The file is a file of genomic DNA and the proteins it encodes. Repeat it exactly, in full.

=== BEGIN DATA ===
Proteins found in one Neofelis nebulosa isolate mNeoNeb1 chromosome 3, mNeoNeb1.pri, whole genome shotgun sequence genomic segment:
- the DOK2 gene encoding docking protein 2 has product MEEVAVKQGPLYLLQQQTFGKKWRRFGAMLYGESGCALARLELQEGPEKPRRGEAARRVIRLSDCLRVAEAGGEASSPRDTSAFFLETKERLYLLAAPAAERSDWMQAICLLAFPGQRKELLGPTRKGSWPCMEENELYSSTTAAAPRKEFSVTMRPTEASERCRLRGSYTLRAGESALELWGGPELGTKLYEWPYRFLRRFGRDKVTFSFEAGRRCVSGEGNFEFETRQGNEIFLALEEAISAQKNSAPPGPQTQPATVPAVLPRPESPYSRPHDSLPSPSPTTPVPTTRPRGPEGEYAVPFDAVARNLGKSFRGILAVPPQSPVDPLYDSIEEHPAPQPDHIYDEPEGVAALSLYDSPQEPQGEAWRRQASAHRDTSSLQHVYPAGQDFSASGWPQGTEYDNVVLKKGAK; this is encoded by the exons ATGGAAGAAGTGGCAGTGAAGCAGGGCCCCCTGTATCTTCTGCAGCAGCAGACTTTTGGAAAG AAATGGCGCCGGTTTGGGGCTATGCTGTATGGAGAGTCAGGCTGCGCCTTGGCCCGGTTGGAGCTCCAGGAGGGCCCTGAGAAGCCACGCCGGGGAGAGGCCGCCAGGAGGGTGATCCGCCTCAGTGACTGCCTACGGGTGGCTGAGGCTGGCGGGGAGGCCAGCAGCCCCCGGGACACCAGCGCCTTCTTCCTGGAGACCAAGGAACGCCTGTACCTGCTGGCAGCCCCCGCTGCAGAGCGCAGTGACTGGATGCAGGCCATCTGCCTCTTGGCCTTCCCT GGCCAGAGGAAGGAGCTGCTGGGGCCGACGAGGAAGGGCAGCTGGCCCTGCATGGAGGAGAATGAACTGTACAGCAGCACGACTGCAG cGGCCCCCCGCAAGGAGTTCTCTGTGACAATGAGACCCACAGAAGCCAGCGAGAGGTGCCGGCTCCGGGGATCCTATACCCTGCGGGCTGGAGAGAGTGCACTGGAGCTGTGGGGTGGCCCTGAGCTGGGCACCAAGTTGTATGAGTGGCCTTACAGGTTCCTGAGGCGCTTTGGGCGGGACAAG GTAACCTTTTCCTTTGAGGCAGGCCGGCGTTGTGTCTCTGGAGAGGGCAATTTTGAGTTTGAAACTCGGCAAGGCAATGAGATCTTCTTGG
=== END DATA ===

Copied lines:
Proteins found in one Neofelis nebulosa isolate mNeoNeb1 chromosome 3, mNeoNeb1.pri, whole genome shotgun sequence genomic segment:
- the DOK2 gene encoding docking protein 2 has product MEEVAVKQGPLYLLQQQTFGKKWRRFGAMLYGESGCALARLELQEGPEKPRRGEAARRVIRLSDCLRVAEAGGEASSPRDTSAFFLETKERLYLLAAPAAERSDWMQAICLLAFPGQRKELLGPTRKGSWPCMEENELYSSTTAAAPRKEFSVTMRPTEASERCRLRGSYTLRAGESALELWGGPELGTKLYEWPYRFLRRFGRDKVTFSFEAGRRCVSGEGNFEFETRQGNEIFLALEEAISAQKNSAPPGPQTQPATVPAVLPRPESPYSRPHDSLPSPSPTTPVPTTRPRGPEGEYAVPFDAVARNLGKSFRGILAVPPQSPVDPLYDSIEEHPAPQPDHIYDEPEGVAALSLYDSPQEPQGEAWRRQASAHRDTSSLQHVYPAGQDFSASGWPQGTEYDNVVLKKGAK; this is encoded by the exons ATGGAAGAAGTGGCAGTGAAGCAGGGCCCCCTGTATCTTCTGCAGCAGCAGACTTTTGGAAAG AAATGGCGCCGGTTTGGGGCTATGCTGTATGGAGAGTCAGGCTGCGCCTTGGCCCGGTTGGAGCTCCAGGAGGGCCCTGAGAAGCCACGCCGGGGAGAGGCCGCCAGGAGGGTGATCCGCCTCAGTGACTGCCTACGGGTGGCTGAGGCTGGCGGGGAGGCCAGCAGCCCCCGGGACACCAGCGCCTTCTTCCTGGAGACCAAGGAACGCCTGTACCTGCTGGCAGCCCCCGCTGCAGAGCGCAGTGACTGGATGCAGGCCATCTGCCTCTTGGCCTTCCCT GGCCAGAGGAAGGAGCTGCTGGGGCCGACGAGGAAGGGCAGCTGGCCCTGCATGGAGGAGAATGAACTGTACAGCAGCACGACTGCAG cGGCCCCCCGCAAGGAGTTCTCTGTGACAATGAGACCCACAGAAGCCAGCGAGAGGTGCCGGCTCCGGGGATCCTATACCCTGCGGGCTGGAGAGAGTGCACTGGAGCTGTGGGGTGGCCCTGAGCTGGGCACCAAGTTGTATGAGTGGCCTTACAGGTTCCTGAGGCGCTTTGGGCGGGACAAG GTAACCTTTTCCTTTGAGGCAGGCCGGCGTTGTGTCTCTGGAGAGGGCAATTTTGAGTTTGAAACTCGGCAAGGCAATGAGATCTTCTTGG